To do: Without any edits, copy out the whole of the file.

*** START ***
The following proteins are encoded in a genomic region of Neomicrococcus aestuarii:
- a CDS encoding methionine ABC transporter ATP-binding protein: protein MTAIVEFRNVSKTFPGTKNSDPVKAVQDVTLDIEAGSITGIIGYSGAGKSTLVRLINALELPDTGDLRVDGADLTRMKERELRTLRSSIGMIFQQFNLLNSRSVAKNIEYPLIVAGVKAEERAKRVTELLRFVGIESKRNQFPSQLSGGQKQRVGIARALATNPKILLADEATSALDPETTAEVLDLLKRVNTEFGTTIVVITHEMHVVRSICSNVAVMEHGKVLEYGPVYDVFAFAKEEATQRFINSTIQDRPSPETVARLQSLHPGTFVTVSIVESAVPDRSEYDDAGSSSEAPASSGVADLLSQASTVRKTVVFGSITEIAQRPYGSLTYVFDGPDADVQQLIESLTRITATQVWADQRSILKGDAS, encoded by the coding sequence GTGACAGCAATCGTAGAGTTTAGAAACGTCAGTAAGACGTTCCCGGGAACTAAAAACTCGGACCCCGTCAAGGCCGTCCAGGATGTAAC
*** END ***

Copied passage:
The following proteins are encoded in a genomic region of Neomicrococcus aestuarii:
- a CDS encoding methionine ABC transporter ATP-binding protein: protein MTAIVEFRNVSKTFPGTKNSDPVKAVQDVTLDIEAGSITGIIGYSGAGKSTLVRLINALELPDTGDLRVDGADLTRMKERELRTLRSSIGMIFQQFNLLNSRSVAKNIEYPLIVAGVKAEERAKRVTELLRFVGIESKRNQFPSQLSGGQKQRVGIARALATNPKILLADEATSALDPETTAEVLDLLKRVNTEFGTTIVVITHEMHVVRSICSNVAVMEHGKVLEYGPVYDVFAFAKEEATQRFINSTIQDRPSPETVARLQSLHPGTFVTVSIVESAVPDRSEYDDAGSSSEAPASSGVADLLSQASTVRKTVVFGSITEIAQRPYGSLTYVFDGPDADVQQLIESLTRITATQVWADQRSILKGDAS, encoded by the coding sequence GTGACAGCAATCGTAGAGTTTAGAAACGTCAGTAAGACGTTCCCGGGAACTAAAAACTCGGACCCCGTCAAGGCCGTCCAGGATGTAAC